But let’s be honest, not posting on the blog is worse than risking a boring post.  =)

So, today’s “normal” thing is driving.  I took a little video on the way home from grocery shopping this past Thursday.  It’s short, because driving here is a little hectic at times.  But this is what it’s like to drive home from the grocery store, on the left side of the road, around bicycles, past pedestrians, avoiding mini-bus stops, etc, etc.

Just a little piece of normal life…


No Money No Friends“No Money No Friends” painted on a truck’s bumper

When we lived in America, economics and the financial condition of the nation were not things that I spent a lot of time thinking about.  Then we moved to Malawi, and I got an immersion course in how the financial condition of a nation affects its people in every day life. Rapid devaluation of the currency, a year-long fuel crisis, a sugar shortage, corruption… It’s that last item – corruption – that is taking center stage now, with tough ramifications for everyone in Malawi. Check out this article on “Cash-gate” and the loss of 40% of Malawi’s national budget to corruption.

Please pray for Malawi. It’s not a matter of better laws or even better morals. It’s a matter of the heart, and only Christ can change the heart.

That’s Cheating

I got a ticket.  A speeding ticket.  I have NEVER gotten a speeding ticket before in my entire life, in any country, ever.  I actually like obeying the speed limit!  But if I had to get a ticket, I’d much rather get one in Malawi than in America.  The traffic cops pull drivers over all the time here, so I’m used to being pulled over here.  Almost every time I drive.  Not that they have cars or sirens or anything – they just stand in the street and wave you to the side of the road.  Usually they just want to check your license and registration tags, but not this time.  I got caught in a speed trap.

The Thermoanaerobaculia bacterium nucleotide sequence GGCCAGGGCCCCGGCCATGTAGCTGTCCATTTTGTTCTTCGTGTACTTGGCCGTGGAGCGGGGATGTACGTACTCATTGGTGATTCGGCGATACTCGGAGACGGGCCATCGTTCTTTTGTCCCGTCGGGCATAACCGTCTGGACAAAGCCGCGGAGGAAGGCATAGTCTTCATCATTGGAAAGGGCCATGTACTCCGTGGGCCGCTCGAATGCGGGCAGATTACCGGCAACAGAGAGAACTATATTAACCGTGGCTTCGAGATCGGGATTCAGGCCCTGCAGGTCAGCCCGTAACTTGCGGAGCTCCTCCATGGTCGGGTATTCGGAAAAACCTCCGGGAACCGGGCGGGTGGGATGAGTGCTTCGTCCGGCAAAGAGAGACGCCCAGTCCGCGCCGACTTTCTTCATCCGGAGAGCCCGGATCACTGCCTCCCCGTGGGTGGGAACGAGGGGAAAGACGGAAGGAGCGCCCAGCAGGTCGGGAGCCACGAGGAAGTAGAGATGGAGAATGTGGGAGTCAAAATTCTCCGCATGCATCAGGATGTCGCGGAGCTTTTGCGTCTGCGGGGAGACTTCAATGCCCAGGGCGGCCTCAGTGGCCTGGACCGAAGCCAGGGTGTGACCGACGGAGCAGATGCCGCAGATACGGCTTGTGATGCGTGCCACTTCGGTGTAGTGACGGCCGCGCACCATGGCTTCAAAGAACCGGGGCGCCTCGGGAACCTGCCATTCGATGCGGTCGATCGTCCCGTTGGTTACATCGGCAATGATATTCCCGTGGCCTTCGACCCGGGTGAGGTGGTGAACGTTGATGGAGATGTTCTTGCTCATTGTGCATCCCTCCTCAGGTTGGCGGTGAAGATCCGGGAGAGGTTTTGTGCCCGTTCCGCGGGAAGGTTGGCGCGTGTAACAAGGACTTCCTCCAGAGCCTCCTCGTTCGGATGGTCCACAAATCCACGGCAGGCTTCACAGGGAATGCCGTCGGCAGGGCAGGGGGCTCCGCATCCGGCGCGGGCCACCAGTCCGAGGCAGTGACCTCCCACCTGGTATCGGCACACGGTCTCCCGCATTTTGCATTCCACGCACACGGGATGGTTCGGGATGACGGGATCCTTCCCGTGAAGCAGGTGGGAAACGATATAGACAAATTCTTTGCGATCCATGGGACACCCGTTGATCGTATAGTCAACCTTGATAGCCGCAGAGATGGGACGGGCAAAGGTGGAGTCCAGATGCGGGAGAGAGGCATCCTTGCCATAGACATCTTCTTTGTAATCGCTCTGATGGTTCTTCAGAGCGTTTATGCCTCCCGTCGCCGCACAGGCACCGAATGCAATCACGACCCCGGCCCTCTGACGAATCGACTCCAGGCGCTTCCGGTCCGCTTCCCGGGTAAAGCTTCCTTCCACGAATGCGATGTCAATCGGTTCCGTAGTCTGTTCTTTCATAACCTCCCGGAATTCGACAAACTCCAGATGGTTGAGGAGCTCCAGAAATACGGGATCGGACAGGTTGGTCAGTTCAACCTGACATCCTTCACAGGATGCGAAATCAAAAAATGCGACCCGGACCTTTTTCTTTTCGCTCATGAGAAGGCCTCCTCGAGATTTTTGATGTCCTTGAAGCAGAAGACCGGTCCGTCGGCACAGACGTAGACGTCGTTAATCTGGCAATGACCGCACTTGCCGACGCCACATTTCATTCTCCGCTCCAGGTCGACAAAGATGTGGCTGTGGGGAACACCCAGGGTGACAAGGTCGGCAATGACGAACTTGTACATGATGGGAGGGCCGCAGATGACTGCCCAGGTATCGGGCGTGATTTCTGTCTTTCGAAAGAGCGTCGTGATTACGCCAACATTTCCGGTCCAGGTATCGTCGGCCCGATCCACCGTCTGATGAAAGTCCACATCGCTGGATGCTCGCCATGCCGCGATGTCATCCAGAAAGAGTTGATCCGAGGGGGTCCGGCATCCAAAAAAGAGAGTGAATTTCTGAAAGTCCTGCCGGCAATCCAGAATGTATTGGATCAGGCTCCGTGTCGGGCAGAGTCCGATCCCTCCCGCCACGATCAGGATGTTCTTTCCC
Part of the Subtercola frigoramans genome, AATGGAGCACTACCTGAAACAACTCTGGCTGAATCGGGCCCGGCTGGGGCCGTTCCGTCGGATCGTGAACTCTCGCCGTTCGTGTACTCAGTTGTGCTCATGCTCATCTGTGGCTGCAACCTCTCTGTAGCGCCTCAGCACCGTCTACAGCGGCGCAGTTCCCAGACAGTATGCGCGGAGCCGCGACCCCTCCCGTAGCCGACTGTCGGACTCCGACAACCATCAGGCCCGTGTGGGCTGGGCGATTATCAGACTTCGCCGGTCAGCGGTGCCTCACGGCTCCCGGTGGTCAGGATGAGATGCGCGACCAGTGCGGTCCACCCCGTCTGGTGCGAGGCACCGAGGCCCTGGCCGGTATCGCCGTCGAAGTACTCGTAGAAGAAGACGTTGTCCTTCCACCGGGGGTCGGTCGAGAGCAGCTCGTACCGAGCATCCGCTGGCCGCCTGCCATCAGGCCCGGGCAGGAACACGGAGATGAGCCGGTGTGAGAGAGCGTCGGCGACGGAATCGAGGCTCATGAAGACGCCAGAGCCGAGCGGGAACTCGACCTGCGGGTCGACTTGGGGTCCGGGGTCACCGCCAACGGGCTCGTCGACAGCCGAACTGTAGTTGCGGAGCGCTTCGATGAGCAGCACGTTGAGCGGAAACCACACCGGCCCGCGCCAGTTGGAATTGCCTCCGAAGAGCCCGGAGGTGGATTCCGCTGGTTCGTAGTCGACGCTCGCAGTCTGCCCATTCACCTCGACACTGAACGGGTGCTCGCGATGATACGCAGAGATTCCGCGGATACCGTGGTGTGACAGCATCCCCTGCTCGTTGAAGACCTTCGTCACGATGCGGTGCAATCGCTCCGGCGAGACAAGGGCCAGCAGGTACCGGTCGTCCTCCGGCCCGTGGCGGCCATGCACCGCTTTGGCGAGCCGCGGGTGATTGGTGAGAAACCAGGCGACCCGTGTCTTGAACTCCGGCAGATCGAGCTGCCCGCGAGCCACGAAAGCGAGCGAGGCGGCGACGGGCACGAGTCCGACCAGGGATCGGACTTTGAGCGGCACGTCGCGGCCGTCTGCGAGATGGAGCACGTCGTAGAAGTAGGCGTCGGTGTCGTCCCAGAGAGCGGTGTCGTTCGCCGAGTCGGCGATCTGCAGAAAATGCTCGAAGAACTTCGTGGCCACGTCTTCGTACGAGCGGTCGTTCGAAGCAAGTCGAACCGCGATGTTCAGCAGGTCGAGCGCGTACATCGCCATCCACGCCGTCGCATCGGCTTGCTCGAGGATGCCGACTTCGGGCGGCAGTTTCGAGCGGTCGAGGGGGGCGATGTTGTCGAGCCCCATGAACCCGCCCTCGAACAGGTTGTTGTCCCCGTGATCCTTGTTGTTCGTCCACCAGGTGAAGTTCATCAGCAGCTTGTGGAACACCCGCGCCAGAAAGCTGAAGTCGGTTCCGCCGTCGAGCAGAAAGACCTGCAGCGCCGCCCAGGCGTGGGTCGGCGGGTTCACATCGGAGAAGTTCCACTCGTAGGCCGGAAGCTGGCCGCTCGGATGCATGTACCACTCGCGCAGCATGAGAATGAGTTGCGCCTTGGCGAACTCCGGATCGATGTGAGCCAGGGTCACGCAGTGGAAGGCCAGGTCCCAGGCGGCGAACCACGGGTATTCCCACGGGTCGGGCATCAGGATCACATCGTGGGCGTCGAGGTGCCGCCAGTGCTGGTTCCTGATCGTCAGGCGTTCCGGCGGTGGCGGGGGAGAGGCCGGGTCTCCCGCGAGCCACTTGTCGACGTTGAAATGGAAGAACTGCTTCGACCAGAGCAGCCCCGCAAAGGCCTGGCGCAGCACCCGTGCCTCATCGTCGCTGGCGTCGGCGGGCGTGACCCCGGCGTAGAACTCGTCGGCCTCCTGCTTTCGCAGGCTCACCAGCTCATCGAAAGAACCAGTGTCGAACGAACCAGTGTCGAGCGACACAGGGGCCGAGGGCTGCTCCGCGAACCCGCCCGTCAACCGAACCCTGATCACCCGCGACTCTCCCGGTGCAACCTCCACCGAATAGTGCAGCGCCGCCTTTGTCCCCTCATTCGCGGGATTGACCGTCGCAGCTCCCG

Cheating 4

But this speed trap was not supposed to be there.  I was about 2 kilometers (1 mile) outside of town. The traffic laws say that you must drive 50kph (30mph) in town or in a market area, but 100kph (60mph) on the open road.  [But realistically, you can’t ever get up enough momentum to drive faster than about 80kph (50mph) while you try to avoid hitting people, bicycles, goats, cows, pigs, children, pot holes, etc.]

Cheating 2

The traffic cop pulled me over and told me I was clocked going 71kph (43mph).  Not possible.  I was following a slow, small truck packed with about 15 people in the back, so I was hanging back to make sure I didn’t hit anyone who fell out.  I was matching the small truck’s speed and keeping my distance, but the cops didn’t pulled over the truck I was following – just me.  I felt like I was getting a ticket because I was white, since many white people here just pay whatever as long as the cops will leave them alone.  This made me sad, and a little upset at seeing sinfulness and corruption multiply in this country I love.  I realized that sitting in my car being charged with speeding was not the place to argue with sinfulness and corruption, so I just left it.  Besides, there was another issue at play here.  I was on the open road, outside of town, and not near a market. Thus, the speed limit should be 100kph.